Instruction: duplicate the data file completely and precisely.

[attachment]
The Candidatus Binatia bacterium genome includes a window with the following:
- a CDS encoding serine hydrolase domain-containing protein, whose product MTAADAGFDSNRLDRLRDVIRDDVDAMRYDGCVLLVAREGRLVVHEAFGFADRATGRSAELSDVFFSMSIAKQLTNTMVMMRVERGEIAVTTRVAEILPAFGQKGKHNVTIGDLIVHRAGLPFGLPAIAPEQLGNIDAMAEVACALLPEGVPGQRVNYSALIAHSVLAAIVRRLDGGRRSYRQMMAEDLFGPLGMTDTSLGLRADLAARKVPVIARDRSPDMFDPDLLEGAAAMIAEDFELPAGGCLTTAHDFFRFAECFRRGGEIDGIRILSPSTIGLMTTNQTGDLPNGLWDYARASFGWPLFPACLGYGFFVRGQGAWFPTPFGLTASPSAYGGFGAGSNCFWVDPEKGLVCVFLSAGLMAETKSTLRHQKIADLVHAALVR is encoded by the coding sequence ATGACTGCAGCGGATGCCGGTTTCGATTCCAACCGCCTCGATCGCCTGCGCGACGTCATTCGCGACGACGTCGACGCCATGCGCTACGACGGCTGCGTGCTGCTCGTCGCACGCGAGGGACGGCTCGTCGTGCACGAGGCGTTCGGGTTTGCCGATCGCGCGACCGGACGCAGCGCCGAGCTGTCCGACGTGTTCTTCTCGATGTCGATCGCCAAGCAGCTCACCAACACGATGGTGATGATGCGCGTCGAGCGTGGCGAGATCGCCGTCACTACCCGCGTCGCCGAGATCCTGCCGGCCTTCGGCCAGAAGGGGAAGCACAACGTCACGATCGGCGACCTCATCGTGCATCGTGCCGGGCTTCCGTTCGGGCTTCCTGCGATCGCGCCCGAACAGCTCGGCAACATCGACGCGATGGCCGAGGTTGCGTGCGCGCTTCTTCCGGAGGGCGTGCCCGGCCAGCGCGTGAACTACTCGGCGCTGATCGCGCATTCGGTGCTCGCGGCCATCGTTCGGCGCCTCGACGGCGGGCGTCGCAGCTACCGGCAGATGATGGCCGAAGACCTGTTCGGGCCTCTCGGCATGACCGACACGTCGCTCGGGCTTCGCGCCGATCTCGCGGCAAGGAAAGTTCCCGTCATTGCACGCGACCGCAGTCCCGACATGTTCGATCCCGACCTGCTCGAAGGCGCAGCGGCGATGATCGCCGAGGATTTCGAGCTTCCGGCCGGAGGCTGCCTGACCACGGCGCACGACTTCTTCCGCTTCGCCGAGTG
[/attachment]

The Candidatus Binatia bacterium genome includes a window with the following:
- a CDS encoding serine hydrolase domain-containing protein, whose product MTAADAGFDSNRLDRLRDVIRDDVDAMRYDGCVLLVAREGRLVVHEAFGFADRATGRSAELSDVFFSMSIAKQLTNTMVMMRVERGEIAVTTRVAEILPAFGQKGKHNVTIGDLIVHRAGLPFGLPAIAPEQLGNIDAMAEVACALLPEGVPGQRVNYSALIAHSVLAAIVRRLDGGRRSYRQMMAEDLFGPLGMTDTSLGLRADLAARKVPVIARDRSPDMFDPDLLEGAAAMIAEDFELPAGGCLTTAHDFFRFAECFRRGGEIDGIRILSPSTIGLMTTNQTGDLPNGLWDYARASFGWPLFPACLGYGFFVRGQGAWFPTPFGLTASPSAYGGFGAGSNCFWVDPEKGLVCVFLSAGLMAETKSTLRHQKIADLVHAALVR is encoded by the coding sequence ATGACTGCAGCGGATGCCGGTTTCGATTCCAACCGCCTCGATCGCCTGCGCGACGTCATTCGCGACGACGTCGACGCCATGCGCTACGACGGCTGCGTGCTGCTCGTCGCACGCGAGGGACGGCTCGTCGTGCACGAGGCGTTCGGGTTTGCCGATCGCGCGACCGGACGCAGCGCCGAGCTGTCCGACGTGTTCTTCTCGATGTCGATCGCCAAGCAGCTCACCAACACGATGGTGATGATGCGCGTCGAGCGTGGCGAGATCGCCGTCACTACCCGCGTCGCCGAGATCCTGCCGGCCTTCGGCCAGAAGGGGAAGCACAACGTCACGATCGGCGACCTCATCGTGCATCGTGCCGGGCTTCCGTTCGGGCTTCCTGCGATCGCGCCCGAACAGCTCGGCAACATCGACGCGATGGCCGAGGTTGCGTGCGCGCTTCTTCCGGAGGGCGTGCCCGGCCAGCGCGTGAACTACTCGGCGCTGATCGCGCATTCGGTGCTCGCGGCCATCGTTCGGCGCCTCGACGGCGGGCGTCGCAGCTACCGGCAGATGATGGCCGAAGACCTGTTCGGGCCTCTCGGCATGACCGACACGTCGCTCGGGCTTCGCGCCGATCTCGCGGCAAGGAAAGTTCCCGTCATTGCACGCGACCGCAGTCCCGACATGTTCGATCCCGACCTGCTCGAAGGCGCAGCGGCGATGATCGCCGAGGATTTCGAGCTTCCGGCCGGAGGCTGCCTGACCACGGCGCACGACTTCTTCCGCTTCGCCGAGTG